'Basically a Killing Field.' How the Congressional Baseball Shooting Unfolded

Republican lawmakers who gathered for baseball practice Wednesday were left screaming and scrambling for cover as a gunman opened fire on a field in Virginia, wounding four people on the eve of an annual congressional charity game, police and witnesses said.

Chaos erupted shortly after the GOP baseball team began warming up at Eugene Simpson Stadium Park in Alexandria, Va., at about 6:30 a.m.

Rep. Mo Brooks, of Alabama, said the shooter stepped onto the field and began his rampage. The suspected shooter was identified as James Hodgkinson, who later died from his injuries.

“I hear a loud bang,” Brooks said to CNN. “I see a rifle. I see a little bit of a body and I hear another ‘blam!’ and I realize that there’s an active shooter.”

That’s when Brooks said he saw House Majority Whip Steve Scalise scream that he was shot and fall to the ground near second base. Brooks said the gunman continued to fire as those in the baseball field ran.

"He continues to fire at different people, you can imagine all the people on the field scatter," he said. "I run around to the first base side of home plate ... and hide behind the plastic." Upon hearing a break in the gunfire, Brooks "decided to take a chance" and ran to the first base dugout, which provided better cover.

Brooks said he applied a tourniquet to someone who was wounded in the leg, though he did not identify the person. He then said security detail started returning gunfire.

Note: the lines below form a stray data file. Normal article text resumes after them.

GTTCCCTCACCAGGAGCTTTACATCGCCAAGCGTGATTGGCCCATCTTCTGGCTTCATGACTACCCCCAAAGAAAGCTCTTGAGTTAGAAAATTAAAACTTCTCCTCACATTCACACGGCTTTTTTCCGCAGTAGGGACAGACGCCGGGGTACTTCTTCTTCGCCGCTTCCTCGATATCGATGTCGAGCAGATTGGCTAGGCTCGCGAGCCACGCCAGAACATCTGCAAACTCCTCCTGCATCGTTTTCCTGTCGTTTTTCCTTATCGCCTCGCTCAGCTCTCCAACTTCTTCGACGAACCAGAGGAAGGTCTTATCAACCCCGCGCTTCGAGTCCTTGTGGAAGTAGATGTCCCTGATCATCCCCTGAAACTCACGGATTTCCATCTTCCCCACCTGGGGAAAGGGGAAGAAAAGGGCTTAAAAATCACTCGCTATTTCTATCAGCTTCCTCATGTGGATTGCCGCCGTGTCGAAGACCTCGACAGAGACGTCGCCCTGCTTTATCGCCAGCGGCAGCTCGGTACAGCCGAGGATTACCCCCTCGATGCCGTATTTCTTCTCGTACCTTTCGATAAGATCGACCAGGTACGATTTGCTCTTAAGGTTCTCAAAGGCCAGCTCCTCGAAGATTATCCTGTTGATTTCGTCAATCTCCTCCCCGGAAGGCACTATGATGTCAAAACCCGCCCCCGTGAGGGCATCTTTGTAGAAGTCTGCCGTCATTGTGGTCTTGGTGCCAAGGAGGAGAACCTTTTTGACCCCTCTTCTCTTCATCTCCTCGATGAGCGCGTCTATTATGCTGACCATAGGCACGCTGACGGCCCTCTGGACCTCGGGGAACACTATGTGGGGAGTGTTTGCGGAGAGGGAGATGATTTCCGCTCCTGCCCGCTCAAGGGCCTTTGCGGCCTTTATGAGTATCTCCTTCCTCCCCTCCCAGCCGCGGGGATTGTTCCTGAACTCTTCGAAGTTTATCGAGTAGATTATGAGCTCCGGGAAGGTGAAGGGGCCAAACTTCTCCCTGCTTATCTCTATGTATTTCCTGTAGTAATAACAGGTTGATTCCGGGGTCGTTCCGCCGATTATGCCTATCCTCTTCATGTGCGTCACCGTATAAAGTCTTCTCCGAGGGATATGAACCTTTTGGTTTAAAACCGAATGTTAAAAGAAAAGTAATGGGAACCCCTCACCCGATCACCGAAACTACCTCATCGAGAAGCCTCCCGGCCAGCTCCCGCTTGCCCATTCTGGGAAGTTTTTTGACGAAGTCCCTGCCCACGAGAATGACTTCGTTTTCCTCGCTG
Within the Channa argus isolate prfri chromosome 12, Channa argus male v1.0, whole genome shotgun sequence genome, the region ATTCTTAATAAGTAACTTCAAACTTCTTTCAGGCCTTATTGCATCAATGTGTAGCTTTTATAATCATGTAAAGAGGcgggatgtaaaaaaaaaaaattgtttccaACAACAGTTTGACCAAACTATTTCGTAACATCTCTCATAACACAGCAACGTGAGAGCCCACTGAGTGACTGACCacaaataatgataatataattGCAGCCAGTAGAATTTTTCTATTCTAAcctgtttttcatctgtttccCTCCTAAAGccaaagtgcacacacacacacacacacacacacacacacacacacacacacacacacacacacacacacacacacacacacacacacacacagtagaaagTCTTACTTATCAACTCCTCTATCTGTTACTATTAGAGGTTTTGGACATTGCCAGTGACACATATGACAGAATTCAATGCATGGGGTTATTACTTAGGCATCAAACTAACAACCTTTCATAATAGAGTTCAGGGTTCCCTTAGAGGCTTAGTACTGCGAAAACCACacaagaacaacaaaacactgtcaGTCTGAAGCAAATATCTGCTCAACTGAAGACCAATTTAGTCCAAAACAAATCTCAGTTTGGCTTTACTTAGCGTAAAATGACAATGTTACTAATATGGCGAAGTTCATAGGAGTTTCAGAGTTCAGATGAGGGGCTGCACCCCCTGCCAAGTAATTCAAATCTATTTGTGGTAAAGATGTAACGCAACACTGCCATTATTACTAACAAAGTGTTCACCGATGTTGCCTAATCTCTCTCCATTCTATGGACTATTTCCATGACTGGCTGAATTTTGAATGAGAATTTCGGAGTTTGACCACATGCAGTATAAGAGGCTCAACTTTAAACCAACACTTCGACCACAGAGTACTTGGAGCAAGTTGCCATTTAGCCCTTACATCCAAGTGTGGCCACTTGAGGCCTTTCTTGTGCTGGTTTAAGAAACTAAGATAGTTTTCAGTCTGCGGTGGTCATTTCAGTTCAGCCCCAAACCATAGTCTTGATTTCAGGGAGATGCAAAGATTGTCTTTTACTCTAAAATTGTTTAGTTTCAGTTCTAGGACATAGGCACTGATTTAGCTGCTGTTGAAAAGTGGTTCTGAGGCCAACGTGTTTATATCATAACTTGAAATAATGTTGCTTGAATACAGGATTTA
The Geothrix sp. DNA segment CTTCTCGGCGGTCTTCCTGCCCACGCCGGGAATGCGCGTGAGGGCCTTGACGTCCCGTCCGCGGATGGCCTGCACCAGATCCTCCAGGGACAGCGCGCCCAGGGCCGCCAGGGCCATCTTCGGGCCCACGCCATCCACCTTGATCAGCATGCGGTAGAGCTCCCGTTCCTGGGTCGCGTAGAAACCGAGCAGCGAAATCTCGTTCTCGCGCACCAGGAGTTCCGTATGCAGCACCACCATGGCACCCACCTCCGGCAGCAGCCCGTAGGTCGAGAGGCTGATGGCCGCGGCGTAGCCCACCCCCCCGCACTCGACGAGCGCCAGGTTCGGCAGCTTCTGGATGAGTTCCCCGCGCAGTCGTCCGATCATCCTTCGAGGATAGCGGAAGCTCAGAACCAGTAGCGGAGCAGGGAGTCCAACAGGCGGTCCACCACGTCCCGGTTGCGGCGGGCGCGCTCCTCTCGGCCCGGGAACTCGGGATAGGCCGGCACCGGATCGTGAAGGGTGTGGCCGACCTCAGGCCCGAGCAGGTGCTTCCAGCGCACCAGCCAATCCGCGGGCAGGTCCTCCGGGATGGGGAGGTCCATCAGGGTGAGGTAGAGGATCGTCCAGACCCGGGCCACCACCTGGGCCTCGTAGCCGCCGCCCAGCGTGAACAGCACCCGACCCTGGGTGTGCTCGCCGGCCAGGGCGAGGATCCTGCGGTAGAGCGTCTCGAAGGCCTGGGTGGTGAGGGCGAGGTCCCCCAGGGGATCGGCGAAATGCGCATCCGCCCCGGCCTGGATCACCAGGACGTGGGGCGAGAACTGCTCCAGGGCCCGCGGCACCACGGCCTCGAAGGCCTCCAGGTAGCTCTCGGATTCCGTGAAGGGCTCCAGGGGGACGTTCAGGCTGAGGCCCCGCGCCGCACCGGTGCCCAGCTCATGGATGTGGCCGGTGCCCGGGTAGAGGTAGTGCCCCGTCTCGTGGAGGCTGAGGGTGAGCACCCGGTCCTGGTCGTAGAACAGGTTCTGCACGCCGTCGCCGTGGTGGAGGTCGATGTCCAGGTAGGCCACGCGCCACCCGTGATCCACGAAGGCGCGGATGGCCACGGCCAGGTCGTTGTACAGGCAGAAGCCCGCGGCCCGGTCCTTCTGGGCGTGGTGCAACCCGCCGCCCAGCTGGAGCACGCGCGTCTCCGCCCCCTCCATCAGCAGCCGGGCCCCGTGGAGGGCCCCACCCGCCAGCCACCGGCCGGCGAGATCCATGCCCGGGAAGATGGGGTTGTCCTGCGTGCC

"There must have been 50 to 100 shots fired," he said.

According to Brooks, the gunman appeared to shoot some security guards and, eventually, circled around third base and moved toward home plate, where the security detail eventually brought him down.

"Once we got the all clear that the shooter was down, we ran out to second base where Steve Scalise — he had crawled into the outfield, leaving a trail of blood," he said. Brooks said he applied pressure to Scalise's wound and that Ohio Rep. Brad Wenstrup, who is a doctor, sprung into action to minimize blood loss.

Sen. Rand Paul, of Kentucky, recounted the scene at the baseball field to CNN, saying he and a staffer hid behind a large oak tree as the gunman fired. Paul credited the Capitol Hill police for saving their lives.

"It would have been a massacre," he said. "The field was basically a killing field."

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